At some point, every follower of Christ, asks themselves, “Where should I start reading my Bible?” This is a legitimate question, because the Bible can be daunting at first glance. When we started reading the Bible, we felt overwhelmed and uncertain where to start.
Whether you are a new Christian or wanting to grow in your relationship with the Lord by reading his word, remember why you read the Bible. We read the Bible to grow in our knowledge of God. We read the Bible praying our hearts will be transformed and our lives conformed to the image of Christ. Remember, we do not read the Bible to earn the love of God and practice a ritual. We read the Bible to know and love God.
Where Should I Start Reading the Bible?
If you haven’t committed to a specific plan or have little to no experience with reading the Bible, we’ve provided three great places to begin reading the Bible.
Start with the Book of John
One of our favorite recommendations is starting with the Gospel of John. John is probably the easiest gospel to read, understand, and see who Jesus is. John presents Jesus as the One who died on our behalf, rose three days later, and ascended to God’s right hand. This is the Jesus that we worship. If you are new to reading the Bible, it’s vital that we have this picture of Jesus throughout the whole Bible.
A few years ago, I had the opportunity to walk through the book of John with a friend named Matthew who recently came to saving faith in Christ. During the few weeks that we spent in John, I watched as Matthew grew in his understanding of and affection for Jesus. By the end of our study, it was clear that Jesus was the second person of the Trinity who is both truly God and truly man. As Matthew read through the book of John, he began to understand the Savior who covered his sins on the cross.
Read the Book of Mark
After reading the book of John, consider reading through the Gospel of Mark. In his Gospel, Mark presents the fast-paced nature of Jesus’ gospel ministry before slowing down to highlight the death, burial, and resurrection of Christ. Like John’s Gospel, the Gospel of Mark helps us see Jesus clearly.
Like John’s Gospel, the Gospel of Mark helps us see Jesus clearly.
We worship a Savior who cares for the poor and marginalized. Mark consistently presents Jesus as a servant who sacrificed those around him. But he also makes it clear that Jesus is the Messiah, the one who has saved us from our sins.
Read the Whole Bible, 5 Pages at a Time
When I was 15, I distinctly remember sharing the gospel with an agnostic college student. During our conversation, I shared the way that the Spirit had transformed my heart and brought me to saving faith in the work of Christ. After I presented my testimony and shared the gospel, as well as I, knew how, the college student began to ask me if I had even read the whole Bible. He began to quote sections of the Bible that I had never read. He challenged me by saying that the God of the Old Testament could not possibly be loving and must be a different god than Jesus.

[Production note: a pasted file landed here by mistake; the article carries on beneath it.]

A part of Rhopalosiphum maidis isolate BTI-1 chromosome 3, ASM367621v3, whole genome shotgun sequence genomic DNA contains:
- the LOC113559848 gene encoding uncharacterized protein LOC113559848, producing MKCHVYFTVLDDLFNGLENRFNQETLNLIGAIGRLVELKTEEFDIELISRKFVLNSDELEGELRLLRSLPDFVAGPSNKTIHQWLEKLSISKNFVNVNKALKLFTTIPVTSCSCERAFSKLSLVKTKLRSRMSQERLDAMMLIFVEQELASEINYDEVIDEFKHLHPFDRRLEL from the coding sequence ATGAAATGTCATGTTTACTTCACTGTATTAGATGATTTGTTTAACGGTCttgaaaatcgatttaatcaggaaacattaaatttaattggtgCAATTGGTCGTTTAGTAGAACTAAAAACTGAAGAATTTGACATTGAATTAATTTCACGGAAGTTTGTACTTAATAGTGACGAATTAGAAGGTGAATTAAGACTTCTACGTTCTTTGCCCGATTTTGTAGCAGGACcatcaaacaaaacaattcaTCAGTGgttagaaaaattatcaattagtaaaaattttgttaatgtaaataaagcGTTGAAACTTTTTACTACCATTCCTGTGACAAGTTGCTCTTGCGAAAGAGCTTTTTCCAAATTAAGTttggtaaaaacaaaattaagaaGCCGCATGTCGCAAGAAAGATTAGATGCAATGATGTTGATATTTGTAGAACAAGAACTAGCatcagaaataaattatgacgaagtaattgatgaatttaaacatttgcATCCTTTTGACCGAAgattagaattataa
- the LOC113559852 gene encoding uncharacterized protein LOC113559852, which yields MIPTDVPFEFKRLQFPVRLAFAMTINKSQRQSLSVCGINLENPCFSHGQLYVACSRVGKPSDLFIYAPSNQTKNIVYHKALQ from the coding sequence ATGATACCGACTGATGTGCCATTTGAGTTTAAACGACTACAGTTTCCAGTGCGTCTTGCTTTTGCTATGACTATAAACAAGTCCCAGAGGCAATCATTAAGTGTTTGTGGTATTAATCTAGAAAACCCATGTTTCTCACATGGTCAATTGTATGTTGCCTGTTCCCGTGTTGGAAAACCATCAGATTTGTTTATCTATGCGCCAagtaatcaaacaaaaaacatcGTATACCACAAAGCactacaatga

As a 15-year-old, I was stumped. I had read the gospels. I could recite some verses from Romans and Ephesians, but I hadn’t spent much time reading the Old Testament. Shortly after, I committed to reading through the whole Bible and found it to be one of the most life-giving experiences in my life. As I read through Leviticus, I began to see the holiness of God clearly. I wrestled through the problem of evil as I read Habakkuk. In short, I began to see God’s beauty and sovereignty more clearly.
The goal of Bible reading is not to speed or volume. The goal is to grow in faithfulness, delight, and knowledge of God.
If you want to read the entire Bible, consider starting with five pages per day. If you read five pages a day, you’ll finish reading the Bible in a year. I’ve had friends who maintained a more rigorous schedule and finished in six months by reading ten pages per day. Remember, we read the Bible to know and love God. The goal is not to speed or volume. The goal is to grow in faithfulness, delight, and knowledge of God.
3 Tips for Reading the Bible
Reading the Bible can seem like a great undertaking. No matter where you are in your relationship with the Lord, our heart is for you to love God more deeply as you learn more about him.
Use a Study Bible
As you read through the Bible, questions will often arise that cannot be quickly answered with the surrounding context. We have found that using a study Bible can be a helpful tool for understanding the meaning of a passage. If you are looking to purchase a study Bible, we would recommend using the CSB Study Bible or the ESV Study Bible. These study Bibles are trusted resources that can help you grow in your understanding of the Bible.
Try Using a Commentary
Another helpful way to understand the Bible is by using a Bible commentary. Bible commentaries can be overwhelming because of the volume and length of many texts. We recommend starting by using one or two commentaries such as those included in the Christ-Centered Exposition series or the Tyndale Bible Commentary set. If you’re looking for a free commentary online, consider using one from Matthew Henry or John Calvin.
Focus on Being Consistent
When you’re starting to read the Bible, it can be easy to set high expectations with low follow through. Don’t overwhelm yourself. We would encourage you to start small by reading a chapter of the Bible a day and slowly working your way through the Bible. When you consistently read the Bible, you will be consistently spending time learning to know and love the God that created, cares, and saved you.
An Encouragement from Spurgeon
Charles Spurgeon, a renowned Baptist preacher from the 1800’s, once famously said, “Visit many good books, but live in the Bible.” In reading your Bible, remember the goal is to find rest and comfort in Christ. Remember, the goal is to know and love God.